What Happens When A Robot Debates The Potential of Artificial Intelligence for Good?

Nature

Artificial Intelligence has held the curiosity and attention of the general populace for decades. Whether it be in the form of books, films, or TedTalks, people have always had the occasion to question the ethics and morality surrounding AI. But artificial intelligence is more than fantastical crime-fighting medical companions or malevolent sentient computers capable of guiding rockets.

In a live debate in Cambridge Union, IBM’s Project Debator was given the floor to defend the benefits of artificial intelligence to a human audience. During the debate, the robot parsed through more than a thousand arguments about AI submitted through IBM’s website the week before the showcase. Over 510 comments were in favor of the AI’s greater potential for good, while around 570 believed that AI had more potential for harm.

In both cases, Project Debater filtered the data into five main themes it used to create a debating strategy. At the beginning of the debate, the robot presented the opening case for each side, such as the benefits of automating repetitive and mundane tasks for the pro-AI side and the risk of rigid bias from static datasets for the anti-AI side.

After setting the problem for both sides, the robot stepped aside to let the humans representing the pro and anti teams take over, but not without providing possible counter-arguments for each position. At the end of the presentation, the audience voted in favor of the pro-artificial intelligence side by a marginal 51% advantage.

The victory brought the pro-AI position to a 1-1 win/loss tally as Project Debater had narrowly lost against professional human debater Harish Natarajan in a one-to-one standoff in San Fransisco earlier in the year.

Project Debater itself had shown great progress since then. While initially, the artificial intelligence system had already been capable of cracking passable jokes during the initial debate, the robot had displayed advancements in natural language processing since the early stages of its infancy in 2016. Noam Slonim, one of the IBM engineers working on the project, compared its skill to having grown from toddler to university-level.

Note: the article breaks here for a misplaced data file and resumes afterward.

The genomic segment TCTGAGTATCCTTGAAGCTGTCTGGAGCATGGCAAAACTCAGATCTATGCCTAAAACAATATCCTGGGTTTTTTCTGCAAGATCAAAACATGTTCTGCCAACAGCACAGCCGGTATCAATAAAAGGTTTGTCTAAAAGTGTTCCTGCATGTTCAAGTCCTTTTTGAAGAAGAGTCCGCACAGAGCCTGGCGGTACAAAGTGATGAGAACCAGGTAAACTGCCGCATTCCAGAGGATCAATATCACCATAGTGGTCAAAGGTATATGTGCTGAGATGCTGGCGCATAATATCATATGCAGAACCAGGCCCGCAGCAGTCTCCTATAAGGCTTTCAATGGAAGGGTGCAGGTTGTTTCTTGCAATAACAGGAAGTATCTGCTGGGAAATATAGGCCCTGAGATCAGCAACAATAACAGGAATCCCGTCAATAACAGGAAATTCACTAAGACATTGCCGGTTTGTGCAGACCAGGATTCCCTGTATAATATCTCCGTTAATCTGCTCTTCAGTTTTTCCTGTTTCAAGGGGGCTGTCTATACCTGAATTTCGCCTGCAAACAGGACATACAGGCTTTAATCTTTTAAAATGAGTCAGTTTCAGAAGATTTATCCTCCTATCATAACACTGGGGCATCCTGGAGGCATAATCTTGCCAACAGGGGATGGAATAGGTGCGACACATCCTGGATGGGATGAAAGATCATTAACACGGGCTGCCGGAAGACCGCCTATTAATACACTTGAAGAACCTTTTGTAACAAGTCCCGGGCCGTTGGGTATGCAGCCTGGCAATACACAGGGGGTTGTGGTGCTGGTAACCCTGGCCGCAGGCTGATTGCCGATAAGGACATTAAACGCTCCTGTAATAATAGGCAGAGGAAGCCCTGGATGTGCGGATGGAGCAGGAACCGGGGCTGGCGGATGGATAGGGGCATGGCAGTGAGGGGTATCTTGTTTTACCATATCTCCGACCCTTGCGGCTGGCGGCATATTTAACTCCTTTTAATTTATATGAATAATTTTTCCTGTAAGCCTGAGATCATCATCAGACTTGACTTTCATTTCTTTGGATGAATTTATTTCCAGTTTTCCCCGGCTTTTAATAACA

In many ways, an AI is only as good as the data it’s been fed.

For example, Microsoft made its own forays into artificial intelligence with a Twitter chatbot named Tay that complete. Tay quickly became infamous among internet lurkers as the chatbot relied on Twitter comments to learn, which ultimately attracted hoards of trolls teaching the bot to tweet inappropriately.

Dan Lahav, onboard as both IBM scientist and experienced debater, reported that people had tried to do the same with Project Debater. Submissions were made to feed racist and obscene language to the system in hopes of the machine parroting the malicious commentary during the demonstration but the AI’s natural language processing prevailed.

But what does this mean for natural language processing as a whole?

Humans become less tolerant of visual or behavioral inconsistencies the closer robots or simulations get to mimicking human characteristics such as in how it looks with faux skin and talks with speech recognition software. This phenomenon is called the uncanny valley.

While the technology is still far from perfect, it would appear that IBM’s Project Debater has reached the Uncanny Valley for natural language processing. The implications of an AI capable of arguing soundly with humans include the suggestion that AI could be capable of engaging in conversations nearly imperceptible from actual humans. 

The next question, then, would be on providing quality customer servicing as well as raising higher levels of security to protect against malicious cyberactivity in the future.

RELATED: How Artificial Intelligence Improves the Quality of Data Mapping

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